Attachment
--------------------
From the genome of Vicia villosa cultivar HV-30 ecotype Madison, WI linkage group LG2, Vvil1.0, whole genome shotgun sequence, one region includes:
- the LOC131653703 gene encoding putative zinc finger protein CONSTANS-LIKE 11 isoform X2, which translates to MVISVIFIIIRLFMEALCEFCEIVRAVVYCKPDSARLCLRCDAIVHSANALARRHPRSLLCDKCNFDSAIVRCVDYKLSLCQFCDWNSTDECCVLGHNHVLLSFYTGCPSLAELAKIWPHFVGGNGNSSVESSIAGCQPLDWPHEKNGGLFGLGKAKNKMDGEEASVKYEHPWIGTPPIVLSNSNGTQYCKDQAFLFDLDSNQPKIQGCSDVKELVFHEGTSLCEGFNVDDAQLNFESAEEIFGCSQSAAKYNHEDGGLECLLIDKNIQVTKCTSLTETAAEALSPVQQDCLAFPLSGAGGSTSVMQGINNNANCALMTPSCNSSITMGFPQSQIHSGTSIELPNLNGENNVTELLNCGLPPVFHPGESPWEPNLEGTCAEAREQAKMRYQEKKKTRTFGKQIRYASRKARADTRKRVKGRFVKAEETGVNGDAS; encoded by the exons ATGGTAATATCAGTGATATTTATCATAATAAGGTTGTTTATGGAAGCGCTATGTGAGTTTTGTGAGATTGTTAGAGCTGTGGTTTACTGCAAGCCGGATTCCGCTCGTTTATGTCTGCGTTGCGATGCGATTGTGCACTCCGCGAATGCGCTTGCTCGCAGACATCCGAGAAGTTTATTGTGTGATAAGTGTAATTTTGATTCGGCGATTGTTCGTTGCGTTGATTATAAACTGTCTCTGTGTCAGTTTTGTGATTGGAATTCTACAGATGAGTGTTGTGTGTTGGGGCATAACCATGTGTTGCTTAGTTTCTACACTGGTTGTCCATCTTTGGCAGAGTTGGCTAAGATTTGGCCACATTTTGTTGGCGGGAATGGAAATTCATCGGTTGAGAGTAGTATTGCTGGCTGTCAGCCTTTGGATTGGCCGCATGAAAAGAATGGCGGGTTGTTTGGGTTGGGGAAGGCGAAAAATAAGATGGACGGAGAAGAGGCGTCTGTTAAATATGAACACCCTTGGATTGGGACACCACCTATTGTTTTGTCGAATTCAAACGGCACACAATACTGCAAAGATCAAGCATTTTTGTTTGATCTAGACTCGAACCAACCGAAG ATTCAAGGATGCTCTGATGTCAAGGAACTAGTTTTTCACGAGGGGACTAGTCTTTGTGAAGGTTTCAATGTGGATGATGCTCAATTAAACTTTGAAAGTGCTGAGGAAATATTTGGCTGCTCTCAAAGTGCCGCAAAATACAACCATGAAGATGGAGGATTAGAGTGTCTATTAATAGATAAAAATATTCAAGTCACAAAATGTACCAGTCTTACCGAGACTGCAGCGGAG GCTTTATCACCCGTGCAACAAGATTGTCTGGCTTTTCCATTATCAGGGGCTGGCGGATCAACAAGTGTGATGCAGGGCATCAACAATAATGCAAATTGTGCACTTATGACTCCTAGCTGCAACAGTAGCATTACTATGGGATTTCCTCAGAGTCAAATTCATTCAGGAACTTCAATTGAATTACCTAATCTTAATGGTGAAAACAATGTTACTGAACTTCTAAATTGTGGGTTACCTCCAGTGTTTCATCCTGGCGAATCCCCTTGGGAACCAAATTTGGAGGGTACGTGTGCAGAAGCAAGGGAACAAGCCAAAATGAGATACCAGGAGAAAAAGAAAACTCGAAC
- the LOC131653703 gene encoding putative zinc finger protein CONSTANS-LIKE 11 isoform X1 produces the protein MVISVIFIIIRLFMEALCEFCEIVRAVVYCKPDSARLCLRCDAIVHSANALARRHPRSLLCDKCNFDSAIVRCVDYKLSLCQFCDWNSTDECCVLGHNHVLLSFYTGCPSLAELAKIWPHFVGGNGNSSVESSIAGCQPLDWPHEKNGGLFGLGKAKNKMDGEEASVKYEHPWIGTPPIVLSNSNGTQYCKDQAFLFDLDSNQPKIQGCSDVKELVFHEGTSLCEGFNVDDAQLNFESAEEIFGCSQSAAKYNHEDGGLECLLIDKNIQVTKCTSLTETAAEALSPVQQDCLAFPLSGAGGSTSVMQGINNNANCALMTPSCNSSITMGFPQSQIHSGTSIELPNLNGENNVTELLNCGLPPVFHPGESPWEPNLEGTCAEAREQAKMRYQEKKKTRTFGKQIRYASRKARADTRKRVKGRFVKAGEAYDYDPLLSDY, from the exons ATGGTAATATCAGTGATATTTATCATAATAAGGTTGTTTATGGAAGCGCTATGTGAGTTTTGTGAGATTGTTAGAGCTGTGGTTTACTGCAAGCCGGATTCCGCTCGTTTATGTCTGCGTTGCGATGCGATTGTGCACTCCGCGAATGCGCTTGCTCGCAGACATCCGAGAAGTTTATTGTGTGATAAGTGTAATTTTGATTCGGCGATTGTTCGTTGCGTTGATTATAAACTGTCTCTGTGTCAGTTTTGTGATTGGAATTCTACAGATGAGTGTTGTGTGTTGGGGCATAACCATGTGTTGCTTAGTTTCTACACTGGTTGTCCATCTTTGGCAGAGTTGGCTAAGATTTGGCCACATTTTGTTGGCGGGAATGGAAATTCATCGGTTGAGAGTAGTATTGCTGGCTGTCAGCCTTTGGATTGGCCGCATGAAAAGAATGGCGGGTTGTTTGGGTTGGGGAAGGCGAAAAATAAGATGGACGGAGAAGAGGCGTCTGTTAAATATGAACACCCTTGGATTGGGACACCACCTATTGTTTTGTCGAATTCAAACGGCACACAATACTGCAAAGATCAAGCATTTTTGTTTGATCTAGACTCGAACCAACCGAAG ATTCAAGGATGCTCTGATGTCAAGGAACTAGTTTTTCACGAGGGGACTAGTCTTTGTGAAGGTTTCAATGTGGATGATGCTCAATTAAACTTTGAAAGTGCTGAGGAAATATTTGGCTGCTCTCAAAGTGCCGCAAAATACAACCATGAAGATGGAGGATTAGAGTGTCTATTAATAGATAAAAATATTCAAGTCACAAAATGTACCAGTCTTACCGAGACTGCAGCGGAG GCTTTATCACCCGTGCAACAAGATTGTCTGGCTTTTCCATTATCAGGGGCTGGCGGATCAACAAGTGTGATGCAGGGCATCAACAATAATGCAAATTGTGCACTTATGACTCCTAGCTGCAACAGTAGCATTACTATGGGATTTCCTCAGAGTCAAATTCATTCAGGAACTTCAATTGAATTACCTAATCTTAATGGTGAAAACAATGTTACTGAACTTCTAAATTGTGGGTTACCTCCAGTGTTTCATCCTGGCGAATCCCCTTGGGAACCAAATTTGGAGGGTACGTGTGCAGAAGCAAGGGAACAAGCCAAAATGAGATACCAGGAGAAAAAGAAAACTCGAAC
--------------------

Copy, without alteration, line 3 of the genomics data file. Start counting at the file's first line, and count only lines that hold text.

- the LOC131653703 gene encoding putative zinc finger protein CONSTANS-LIKE 11 isoform X1 produces the protein MVISVIFIIIRLFMEALCEFCEIVRAVVYCKPDSARLCLRCDAIVHSANALARRHPRSLLCDKCNFDSAIVRCVDYKLSLCQFCDWNSTDECCVLGHNHVLLSFYTGCPSLAELAKIWPHFVGGNGNSSVESSIAGCQPLDWPHEKNGGLFGLGKAKNKMDGEEASVKYEHPWIGTPPIVLSNSNGTQYCKDQAFLFDLDSNQPKIQGCSDVKELVFHEGTSLCEGFNVDDAQLNFESAEEIFGCSQSAAKYNHEDGGLECLLIDKNIQVTKCTSLTETAAEALSPVQQDCLAFPLSGAGGSTSVMQGINNNANCALMTPSCNSSITMGFPQSQIHSGTSIELPNLNGENNVTELLNCGLPPVFHPGESPWEPNLEGTCAEAREQAKMRYQEKKKTRTFGKQIRYASRKARADTRKRVKGRFVKAGEAYDYDPLLSDY, from the exons ATGGTAATATCAGTGATATTTATCATAATAAGGTTGTTTATGGAAGCGCTATGTGAGTTTTGTGAGATTGTTAGAGCTGTGGTTTACTGCAAGCCGGATTCCGCTCGTTTATGTCTGCGTTGCGATGCGATTGTGCACTCCGCGAATGCGCTTGCTCGCAGACATCCGAGAAGTTTATTGTGTGATAAGTGTAATTTTGATTCGGCGATTGTTCGTTGCGTTGATTATAAACTGTCTCTGTGTCAGTTTTGTGATTGGAATTCTACAGATGAGTGTTGTGTGTTGGGGCATAACCATGTGTTGCTTAGTTTCTACACTGGTTGTCCATCTTTGGCAGAGTTGGCTAAGATTTGGCCACATTTTGTTGGCGGGAATGGAAATTCATCGGTTGAGAGTAGTATTGCTGGCTGTCAGCCTTTGGATTGGCCGCATGAAAAGAATGGCGGGTTGTTTGGGTTGGGGAAGGCGAAAAATAAGATGGACGGAGAAGAGGCGTCTGTTAAATATGAACACCCTTGGATTGGGACACCACCTATTGTTTTGTCGAATTCAAACGGCACACAATACTGCAAAGATCAAGCATTTTTGTTTGATCTAGACTCGAACCAACCGAAG ATTCAAGGATGCTCTGATGTCAAGGAACTAGTTTTTCACGAGGGGACTAGTCTTTGTGAAGGTTTCAATGTGGATGATGCTCAATTAAACTTTGAAAGTGCTGAGGAAATATTTGGCTGCTCTCAAAGTGCCGCAAAATACAACCATGAAGATGGAGGATTAGAGTGTCTATTAATAGATAAAAATATTCAAGTCACAAAATGTACCAGTCTTACCGAGACTGCAGCGGAG GCTTTATCACCCGTGCAACAAGATTGTCTGGCTTTTCCATTATCAGGGGCTGGCGGATCAACAAGTGTGATGCAGGGCATCAACAATAATGCAAATTGTGCACTTATGACTCCTAGCTGCAACAGTAGCATTACTATGGGATTTCCTCAGAGTCAAATTCATTCAGGAACTTCAATTGAATTACCTAATCTTAATGGTGAAAACAATGTTACTGAACTTCTAAATTGTGGGTTACCTCCAGTGTTTCATCCTGGCGAATCCCCTTGGGAACCAAATTTGGAGGGTACGTGTGCAGAAGCAAGGGAACAAGCCAAAATGAGATACCAGGAGAAAAAGAAAACTCGAAC